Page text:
An eerie video recently unearthed by Popular Science senior video producer Tom McNamara pretty much proves that people have been obsessed with shark attacks since long before Discovery Channel launched Shark Week in 1988.

The short clip below is the climax of an hour-long documentary filmed by J.E. Williamson in 1914 and presumed lost until McNamara discovered it in the Netherlands’s EYE Filmmuseum collection. In the video, a dead horse is suspended in chains below the ocean surface, a shark approaches, and Williamson stabs it with a knife. He recounts the entire endeavor in his memoir 20 Years Under the Sea, which provides more background as to how Williamson, originally a journalist, came to film the dramatic scene.

In the early 1900s, Williamson’s father, a sea captain, built an underwater windowed chamber that he could climb into through an iron tube and better observe opportunities for deep sea scavenging. Williamson improved the design, which he called a “photosphere,” by enlarging the chamber and adding a lamp, enabling him to sit in it with a video camera.

To fund his ventures, Williamson promised investors that he would capture an underwater battle between a man and a shark on film. He then set sail for the Bahamas on a barge named the Jules Verne. The plan was never for Williamson himself to fight the shark: He paid a number of experienced divers to accompany him on the barge, and, after the dead horse had successfully lured hungry sharks into the territory, two divers each attempted to kill one. The first triumphed—but off-camera. The second diver panicked when a shark approached and he hid behind the massive horse carcass. “As a shark fighter he was an utter wash-out, but as a comedian he was a riot,” Williamson wrote. “But we wanted to film drama, not comedy.”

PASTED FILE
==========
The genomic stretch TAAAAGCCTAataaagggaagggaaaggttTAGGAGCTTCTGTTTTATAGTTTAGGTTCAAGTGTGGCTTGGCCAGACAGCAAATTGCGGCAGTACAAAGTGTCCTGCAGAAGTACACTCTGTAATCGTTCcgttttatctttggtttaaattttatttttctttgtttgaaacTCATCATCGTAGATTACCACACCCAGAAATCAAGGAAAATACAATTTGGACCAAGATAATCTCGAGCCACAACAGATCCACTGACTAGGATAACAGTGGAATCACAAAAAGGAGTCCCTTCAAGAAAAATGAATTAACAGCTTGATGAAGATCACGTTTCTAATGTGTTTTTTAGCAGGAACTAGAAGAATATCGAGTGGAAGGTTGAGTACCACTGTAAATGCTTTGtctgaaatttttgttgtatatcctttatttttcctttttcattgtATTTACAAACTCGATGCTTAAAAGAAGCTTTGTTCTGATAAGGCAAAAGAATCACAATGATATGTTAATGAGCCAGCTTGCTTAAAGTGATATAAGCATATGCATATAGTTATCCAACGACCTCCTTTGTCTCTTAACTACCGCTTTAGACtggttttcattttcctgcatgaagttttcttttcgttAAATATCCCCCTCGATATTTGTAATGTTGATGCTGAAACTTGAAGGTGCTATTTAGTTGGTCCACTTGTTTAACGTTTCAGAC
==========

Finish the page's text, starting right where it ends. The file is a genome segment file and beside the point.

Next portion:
Williamson decided he’d have to duke it out with a “sea tiger” himself, without any protection or even a shirt. Against all odds, as you can see in the video, it actually worked. People came to know the film as Terrors of the Deep, though it was originally called Thirty Leagues Under the Sea (you’re probably sensing a theme here). Williamson would even go on to shoot underwater footage for the film adaptation of Jules Verne's 20,000 Leagues Under the Sea in 1916.

For more shark-tastic stories and trivia, check out this episode of The List Show.

[h/t Popular Science]